It is given to our Orthodox Church through the Holy Spirit to fathom the mysteries of God. And she is strong in the holiness of her thought and her patience. — St. Silouan the Athonite
by The Editors
Welcome to Rule of Faith. Let us tell you about ourselves and our mission.
We are a diverse group of scholars — clergy, monastics, and laity — who nurture an abiding love for the Church and her Holy Tradition. We are eastern and western, “cradle” and convert, and represent various Orthodox jurisdictions. We are united in affirming the theanthropic life that the Church makes available to each of us through the Holy Spirit, by means of, and within, her Tradition. This life is nothing less than Christ’s own life, offered through the sacraments and nurtured by prayer, fasting, the liturgical services, the Scriptures, the writings of the holy fathers, and the lives of the saints.
In this we also affirm the paradoxical Christian experience to which the Tradition bears fulgent witness: “life in death, light in darkness, joy in pain, resurrection through the cross.”1 This paradox, or mystery, is our birthright as Orthodox Christians — a birthright that makes Christ’s life our own, a foretaste already in this world of the kingdom of heaven.
But like Jacob the patriarch, each of us must seize our birthright. It requires our effort. Above all, we are called daily to embrace the cross. In so doing, we accept a tension within ourselves — a tension between what we are now and what we are called to be. For “the kingdom of heaven suffers violence, and the violent take it by force” (Matthew 11:12).
This ascetic effort, daily renewed, is the point of contact between each of our lives and the Church’s Holy Tradition. This is because our Tradition is not merely the vehicle for passing down the dogmatic truths of our faith. Nor is it, God forbid, a club with which to bludgeon unbelievers, the non-Orthodox, or our brothers and sisters in the Church. Above all, it is the life of the Church in her fullness — yearned for, yielded to, and fructified in each of our lives, moment to moment, from baptism to death. The Orthodox Tradition is, in other words, the Christian life simpliciter.
Consider, for example, one Ivan Petrovich Antonov, a Russian peasant who lived in the second half of the nineteenth century. The little we know of this father of seven comes to us through his son, who spoke sparingly of him. But we are told, and can infer, that he was in many ways a typical man of his time and station — uneducated, physically rugged, and accustomed to hard work. We are also told that he was a spiritual giant. For Ivan Petrovich was a man of the Church, steeped in her rhythms of fasting and feasting, and shaped in soul by her prayers and services. He was for his children the living embodiment of the church’s Tradition.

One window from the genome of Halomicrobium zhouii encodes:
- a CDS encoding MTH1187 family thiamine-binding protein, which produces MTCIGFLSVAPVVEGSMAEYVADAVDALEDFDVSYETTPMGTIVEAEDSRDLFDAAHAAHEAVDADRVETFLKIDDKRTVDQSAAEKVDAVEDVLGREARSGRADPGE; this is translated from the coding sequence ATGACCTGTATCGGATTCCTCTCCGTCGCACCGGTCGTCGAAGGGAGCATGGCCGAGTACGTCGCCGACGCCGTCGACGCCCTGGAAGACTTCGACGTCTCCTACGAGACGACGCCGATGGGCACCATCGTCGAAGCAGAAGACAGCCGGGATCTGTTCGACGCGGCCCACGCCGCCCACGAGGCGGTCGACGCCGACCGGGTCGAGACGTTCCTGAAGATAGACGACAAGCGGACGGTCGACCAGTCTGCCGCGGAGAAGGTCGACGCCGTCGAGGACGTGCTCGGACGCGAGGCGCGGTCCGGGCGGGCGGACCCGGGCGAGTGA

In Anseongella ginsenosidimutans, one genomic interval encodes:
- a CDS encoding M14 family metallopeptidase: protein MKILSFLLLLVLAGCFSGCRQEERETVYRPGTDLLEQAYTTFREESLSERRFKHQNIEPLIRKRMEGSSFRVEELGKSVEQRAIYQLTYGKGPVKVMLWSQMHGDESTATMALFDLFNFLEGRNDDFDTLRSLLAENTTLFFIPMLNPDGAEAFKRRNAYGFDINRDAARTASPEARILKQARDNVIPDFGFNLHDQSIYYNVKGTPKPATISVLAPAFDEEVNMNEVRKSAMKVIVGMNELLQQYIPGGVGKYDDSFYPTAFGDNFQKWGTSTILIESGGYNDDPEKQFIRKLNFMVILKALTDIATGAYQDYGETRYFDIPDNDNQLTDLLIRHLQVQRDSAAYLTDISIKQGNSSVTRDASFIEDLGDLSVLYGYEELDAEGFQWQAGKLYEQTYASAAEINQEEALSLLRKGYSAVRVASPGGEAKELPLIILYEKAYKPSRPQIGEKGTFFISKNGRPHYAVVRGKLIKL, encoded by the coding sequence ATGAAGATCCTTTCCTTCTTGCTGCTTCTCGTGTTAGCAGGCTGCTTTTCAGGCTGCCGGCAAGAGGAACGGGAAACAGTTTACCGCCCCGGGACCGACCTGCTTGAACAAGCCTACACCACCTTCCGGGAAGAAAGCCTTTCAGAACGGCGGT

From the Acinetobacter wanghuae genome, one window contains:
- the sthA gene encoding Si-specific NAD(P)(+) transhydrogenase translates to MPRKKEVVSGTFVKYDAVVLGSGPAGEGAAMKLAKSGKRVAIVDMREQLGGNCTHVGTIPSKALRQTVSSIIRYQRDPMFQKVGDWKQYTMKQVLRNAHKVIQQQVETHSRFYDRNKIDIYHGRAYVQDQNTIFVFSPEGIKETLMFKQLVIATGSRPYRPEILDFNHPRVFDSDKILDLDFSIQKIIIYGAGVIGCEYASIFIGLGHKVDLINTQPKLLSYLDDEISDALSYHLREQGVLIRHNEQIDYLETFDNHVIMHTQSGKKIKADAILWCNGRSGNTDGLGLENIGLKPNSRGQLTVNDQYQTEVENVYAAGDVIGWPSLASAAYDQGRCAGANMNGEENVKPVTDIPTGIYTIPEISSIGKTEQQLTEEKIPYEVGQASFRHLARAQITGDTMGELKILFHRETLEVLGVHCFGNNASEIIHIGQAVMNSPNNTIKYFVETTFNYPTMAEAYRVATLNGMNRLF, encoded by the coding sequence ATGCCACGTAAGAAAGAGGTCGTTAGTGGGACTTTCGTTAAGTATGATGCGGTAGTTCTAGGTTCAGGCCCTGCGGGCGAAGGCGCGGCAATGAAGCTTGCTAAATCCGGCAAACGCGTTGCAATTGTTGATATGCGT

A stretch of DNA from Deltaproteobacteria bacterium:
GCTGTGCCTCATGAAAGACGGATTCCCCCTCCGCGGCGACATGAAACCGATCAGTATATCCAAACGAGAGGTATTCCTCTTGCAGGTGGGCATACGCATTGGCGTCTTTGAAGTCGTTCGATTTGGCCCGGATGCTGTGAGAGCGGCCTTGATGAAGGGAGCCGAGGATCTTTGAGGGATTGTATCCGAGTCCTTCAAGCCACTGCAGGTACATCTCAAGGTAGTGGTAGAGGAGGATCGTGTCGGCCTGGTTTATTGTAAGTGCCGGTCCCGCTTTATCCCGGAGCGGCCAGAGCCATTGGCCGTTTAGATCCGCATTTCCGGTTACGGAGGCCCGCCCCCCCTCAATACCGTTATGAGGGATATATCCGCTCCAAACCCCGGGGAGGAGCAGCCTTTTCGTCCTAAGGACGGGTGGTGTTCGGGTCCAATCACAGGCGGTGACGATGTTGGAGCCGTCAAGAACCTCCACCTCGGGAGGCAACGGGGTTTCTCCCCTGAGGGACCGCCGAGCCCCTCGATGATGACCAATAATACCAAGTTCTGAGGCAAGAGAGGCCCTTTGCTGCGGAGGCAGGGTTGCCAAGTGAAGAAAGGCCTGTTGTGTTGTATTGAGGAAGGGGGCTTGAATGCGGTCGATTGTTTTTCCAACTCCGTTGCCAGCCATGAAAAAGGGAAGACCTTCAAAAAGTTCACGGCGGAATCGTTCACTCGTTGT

One evening, the son from whom we have these accounts, Simeon, a young man of perhaps nineteen (and, as the reader might have guessed, the future St. Silouan the Athonite) fell into sin with a young woman. “[W]hat so often happens, befell one summer evening,” writes St. Silouan’s amanuensis, St. Sophrony of Essex:
Next morning, as they were working together, his father said to him quietly, “Where were you last night, son? My heart was troubled for you.”
The mild words sank into Simeon’s soul.
Ivan Petrovich’s rebuke of his son is gentle, his words “mild.” So too is St. Sophrony’s framing of the story: “what so often happens, befell.” The atmosphere is of forgiveness already given before it is even sought, perhaps before it is even understood to be needed.
This moment in the relationship of a father with his grown son — redolent of the Lord seeking Adam in the garden and speaking with the woman at the well — is a glimpse of our Holy Tradition alive in one man, in one relationship. For Ivan Petrovich was not simply Simeon’s father, he was also, as formed by the Orthodox Tradition, his spiritual father. St. Sophrony notes pointedly that St. Silouan “never forgot his sin.” And St. Silouan himself said of his father, “I have never reached my father’s stature.”2
It is this experience of Orthodox Christianity that Rule of Faith exists to honor. We believe that the time is right for an Orthodox web journal with one foot, as it were, in the academy, and the other in the life of the Church. For if it is especially needful today dispassionately to understand and articulate our Tradition, it is crucial also to remember that the true home of the Tradition is in the hearts of the faithful in every parish and monastery church. Therefore, our goal is scholarly engagement with both the theoretical and the practical dimensions of our faith, always with an eye to the salvation of souls, not excluding our own.
We ask your prayers for our efforts.